Paul Ryan Fact-Checks Republicans On Obamacare Job ‘Costs’

At least one Republican is setting the record straight on what the Congressional Budget Office actually said this week about Obamacare and its effect on jobs.

House Budget Chair Paul Ryan (R-WI) explained in a Wednesday hearing with CBO director Doug Elmendorf that the health care reform law wouldn’t cost the U.S. economy more than 2 million jobs, as many of his colleagues alleged, but that Americans would choose to work less.

“I want to make sure we accurately understand what it is you are saying,” Ryan said, before leading Elmendorf through a series of questions to explain the report and its findings.

Ryan and Elmendorf combined to explain that Obamacare would lead to a decrease in the number of hours worked by up to 2 percent in 2024. Most of that drop, the CBO said, would be the result of Americans choosing not to work, for various reasons, but not because employers would want to hire fewer workers on account of the law. Translate those lost hours into full-time employment and it equals up to 2.5 million jobs by 2024. But that’s not the same as jobs being cut.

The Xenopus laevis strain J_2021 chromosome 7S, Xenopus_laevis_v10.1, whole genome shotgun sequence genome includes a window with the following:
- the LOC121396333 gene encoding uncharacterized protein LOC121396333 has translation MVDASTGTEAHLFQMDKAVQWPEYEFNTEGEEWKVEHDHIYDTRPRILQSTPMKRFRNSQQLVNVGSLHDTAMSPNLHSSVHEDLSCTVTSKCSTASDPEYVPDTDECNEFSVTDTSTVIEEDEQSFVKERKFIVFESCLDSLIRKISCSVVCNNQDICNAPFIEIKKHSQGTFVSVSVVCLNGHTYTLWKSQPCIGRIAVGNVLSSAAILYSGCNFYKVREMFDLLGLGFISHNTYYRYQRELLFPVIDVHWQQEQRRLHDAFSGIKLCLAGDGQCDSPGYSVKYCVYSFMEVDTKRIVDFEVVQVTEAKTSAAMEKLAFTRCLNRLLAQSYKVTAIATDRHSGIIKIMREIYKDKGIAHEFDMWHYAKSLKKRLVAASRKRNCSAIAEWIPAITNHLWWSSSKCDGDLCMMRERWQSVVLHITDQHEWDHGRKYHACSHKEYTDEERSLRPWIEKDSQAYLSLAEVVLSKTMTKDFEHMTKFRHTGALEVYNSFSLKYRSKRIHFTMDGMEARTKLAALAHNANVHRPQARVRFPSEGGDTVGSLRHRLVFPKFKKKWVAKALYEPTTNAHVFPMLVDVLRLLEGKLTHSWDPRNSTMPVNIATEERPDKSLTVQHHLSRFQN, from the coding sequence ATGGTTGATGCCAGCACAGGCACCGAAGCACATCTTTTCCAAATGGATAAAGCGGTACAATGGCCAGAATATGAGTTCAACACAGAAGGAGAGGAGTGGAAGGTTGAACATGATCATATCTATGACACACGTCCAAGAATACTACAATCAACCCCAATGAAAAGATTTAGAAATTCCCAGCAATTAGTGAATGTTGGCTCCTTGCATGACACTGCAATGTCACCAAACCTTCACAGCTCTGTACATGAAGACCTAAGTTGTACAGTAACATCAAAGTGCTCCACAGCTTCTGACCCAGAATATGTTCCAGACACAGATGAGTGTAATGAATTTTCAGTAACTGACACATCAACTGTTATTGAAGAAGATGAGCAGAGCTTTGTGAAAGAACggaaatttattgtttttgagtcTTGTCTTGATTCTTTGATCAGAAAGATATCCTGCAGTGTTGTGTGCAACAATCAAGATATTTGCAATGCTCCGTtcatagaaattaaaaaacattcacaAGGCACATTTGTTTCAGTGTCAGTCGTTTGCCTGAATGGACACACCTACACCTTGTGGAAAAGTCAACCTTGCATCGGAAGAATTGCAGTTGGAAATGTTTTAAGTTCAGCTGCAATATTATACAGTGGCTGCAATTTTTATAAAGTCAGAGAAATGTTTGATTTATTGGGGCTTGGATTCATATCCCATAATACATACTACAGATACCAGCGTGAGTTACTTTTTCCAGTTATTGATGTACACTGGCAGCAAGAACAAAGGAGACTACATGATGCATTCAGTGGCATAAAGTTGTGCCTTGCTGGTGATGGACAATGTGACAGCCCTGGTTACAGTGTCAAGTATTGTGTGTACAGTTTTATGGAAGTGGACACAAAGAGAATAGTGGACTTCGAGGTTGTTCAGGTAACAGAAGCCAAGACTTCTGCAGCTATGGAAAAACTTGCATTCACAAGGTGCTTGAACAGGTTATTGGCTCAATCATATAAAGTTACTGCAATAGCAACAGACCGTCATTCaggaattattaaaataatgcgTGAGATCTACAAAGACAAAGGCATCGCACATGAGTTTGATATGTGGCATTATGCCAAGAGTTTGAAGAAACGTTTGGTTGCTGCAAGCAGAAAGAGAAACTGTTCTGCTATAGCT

“Just to understand, it is not that employers are laying people off,” Ryan said.

“That is right,” Elmendorf said.

That’s a pretty direct contradiction for the attack adopted by many GOPers following the report’s release. Senate Republicans blasted out an email, saying that Obamacare would “print more pink slips.” Sen. Lindsey Graham (R-SC) and others alleged that the law would “cost” the country more than 2 million jobs. A number of conservative outlets framed the report as “pushing” Americans out of the workforce, rather than it being of their own volition.

To be clear, Ryan wasn’t thrilled with the CBO’s finding. He said he was “troubled” by the report because it suggested that Obamacare was encouraging Americans “not to get on the ladder of life, to begin working, getting the dignity of work, getting more opportunities, rising the income, joining the middle class.”

“This means fewer people will do that,” he said.

But, after a day in which official Washington spent most of its energy debating what the CBO report actually said, Ryan did make a point to get the truth out in the open.

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